Machine learning techniques have been successfully applied to Chinese character recognition; nonetheless, automatic generation of stylized Chinese handwriting remains a challenge. In this paper, we propose StrokeBank, a novel approach to automating personalized Chinese handwriting generation. We use a semi-supervised algorithm to construct a dictionary of component mappings from a small seeding set. Unlike previous work, our approach does not require human supervision in stroke extraction or knowledge of the structure of Chinese characters. This dictionary is used to generate handwriting that preserves stylistic variations, including cursiveness and spatial layout of strokes. We demonstrate the effectiveness of our model by a survey-based evaluation. The results show that our generated characters are nearly indistinguishable from ground truth handwritings.
There is no commercial character recognition software that supports Thai handwriting. Thai handwritten character recognition is needed to convert handwritten text written on mobile and tablet devices into computer encoded text. We propose a novel method that joins three curve signatures. The first signature is the normalized tangent angle function (TAF), which provides rough classification. The other two novel curve signatures are the relative position matrix (RPM), which is used to compare global curve features, and the straightened tangent angle function (STAF), which is used to compare the tangent angle along the cumulative unsigned curvature domain. In the recognition process, an input curve is extracted for these three signatures and the similarity against each character in the handwriting templates is measured. Then, the similarity scores are weighted and summed for ranking. Our experiment is done on 48 handwriting sample sets (44 Thai consonants appear in each set, and there are 4 sets per handwriting). Our methods yield an accuracy of 94.08% for personal handwriting, and 92.23% for general handwriting.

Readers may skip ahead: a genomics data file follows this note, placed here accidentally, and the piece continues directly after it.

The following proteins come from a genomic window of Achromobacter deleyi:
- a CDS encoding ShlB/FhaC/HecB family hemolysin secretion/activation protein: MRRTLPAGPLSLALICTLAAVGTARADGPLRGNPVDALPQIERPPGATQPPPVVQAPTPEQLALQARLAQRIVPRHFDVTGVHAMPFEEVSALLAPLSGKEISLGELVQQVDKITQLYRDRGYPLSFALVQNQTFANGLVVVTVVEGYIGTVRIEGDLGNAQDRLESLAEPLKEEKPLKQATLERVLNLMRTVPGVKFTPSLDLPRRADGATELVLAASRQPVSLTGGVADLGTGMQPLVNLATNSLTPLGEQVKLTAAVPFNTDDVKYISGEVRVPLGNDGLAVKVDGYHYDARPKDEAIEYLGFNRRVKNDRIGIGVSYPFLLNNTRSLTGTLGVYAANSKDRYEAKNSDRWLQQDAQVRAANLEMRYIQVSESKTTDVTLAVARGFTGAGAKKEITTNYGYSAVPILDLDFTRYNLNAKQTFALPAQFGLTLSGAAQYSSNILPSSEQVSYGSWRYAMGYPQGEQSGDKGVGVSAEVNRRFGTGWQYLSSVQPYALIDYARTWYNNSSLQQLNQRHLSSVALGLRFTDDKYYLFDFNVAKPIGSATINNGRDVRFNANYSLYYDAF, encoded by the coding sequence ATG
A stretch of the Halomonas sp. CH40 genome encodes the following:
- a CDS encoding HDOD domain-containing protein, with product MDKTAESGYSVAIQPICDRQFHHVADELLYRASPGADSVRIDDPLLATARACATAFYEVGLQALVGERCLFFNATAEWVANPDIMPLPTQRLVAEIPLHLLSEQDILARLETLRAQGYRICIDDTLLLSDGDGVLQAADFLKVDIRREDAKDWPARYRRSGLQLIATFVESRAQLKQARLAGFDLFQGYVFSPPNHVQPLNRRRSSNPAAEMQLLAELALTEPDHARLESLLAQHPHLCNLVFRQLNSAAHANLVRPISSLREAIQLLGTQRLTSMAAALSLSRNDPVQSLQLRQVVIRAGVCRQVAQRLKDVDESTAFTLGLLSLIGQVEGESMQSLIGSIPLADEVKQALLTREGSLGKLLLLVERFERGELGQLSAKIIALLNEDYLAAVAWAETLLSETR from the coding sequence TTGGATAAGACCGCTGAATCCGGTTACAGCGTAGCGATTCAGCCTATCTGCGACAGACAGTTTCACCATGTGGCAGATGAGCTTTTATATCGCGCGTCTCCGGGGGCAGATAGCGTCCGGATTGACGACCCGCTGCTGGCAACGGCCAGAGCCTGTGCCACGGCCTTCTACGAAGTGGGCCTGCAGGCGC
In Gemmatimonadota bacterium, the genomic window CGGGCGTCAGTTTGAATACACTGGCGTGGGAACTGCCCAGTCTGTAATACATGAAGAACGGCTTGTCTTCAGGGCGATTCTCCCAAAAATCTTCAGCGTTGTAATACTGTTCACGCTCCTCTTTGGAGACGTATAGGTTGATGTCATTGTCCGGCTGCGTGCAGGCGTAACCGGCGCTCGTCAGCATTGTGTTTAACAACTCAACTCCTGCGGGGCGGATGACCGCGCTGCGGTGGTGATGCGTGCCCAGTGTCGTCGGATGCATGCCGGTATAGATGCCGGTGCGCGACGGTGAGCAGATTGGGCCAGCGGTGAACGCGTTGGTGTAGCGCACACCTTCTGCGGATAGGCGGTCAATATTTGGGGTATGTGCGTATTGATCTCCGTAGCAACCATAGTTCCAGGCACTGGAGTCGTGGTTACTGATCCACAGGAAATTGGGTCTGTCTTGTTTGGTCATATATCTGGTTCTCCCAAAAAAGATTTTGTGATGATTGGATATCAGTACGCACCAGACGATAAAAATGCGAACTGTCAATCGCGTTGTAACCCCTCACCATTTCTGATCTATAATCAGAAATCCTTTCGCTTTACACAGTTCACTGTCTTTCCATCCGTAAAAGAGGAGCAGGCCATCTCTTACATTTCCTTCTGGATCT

We introduce Independently Recurrent Long Short-term Memory cells: IndyLSTMs. These differ from regular LSTM cells in that the recurrent weights are not modeled as a full matrix, but as a diagonal matrix, i.e.\ the output and state of each LSTM cell depends on the inputs and its own output/state, as opposed to the input and the outputs/states of all the cells in the layer. The number of parameters per IndyLSTM layer, and thus the number of FLOPS per evaluation, is linear in the number of nodes in the layer, as opposed to quadratic for regular LSTM layers, resulting in potentially both smaller and faster models. We evaluate their performance experimentally by training several models on the popular \iamondb and CASIA online handwriting datasets, as well as on several of our in-house datasets. We show that IndyLSTMs, despite their smaller size, consistently outperform regular LSTMs both in terms of accuracy per parameter, and in best accuracy overall. We attribute this improved performance to the IndyLSTMs being less prone to overfitting.
Manually transcribing large amounts of handwritten data is an arduous process that's bound to be fraught with errors. Automated handwriting recognition can drastically cut down on the time required to transcribe large volumes of text, and also serve as a framework for developing future applications of machine learning. Handwritten character recognition is an ongoing field of research encompassing artificial intelligence, computer vision, and pattern recognition. An algorithm that performs handwriting recognition can acquire and detect characteristics from pictures, touch-screen devices and convert them to a machine-readable form. There are two basic types of handwriting recognition systems – online and offline.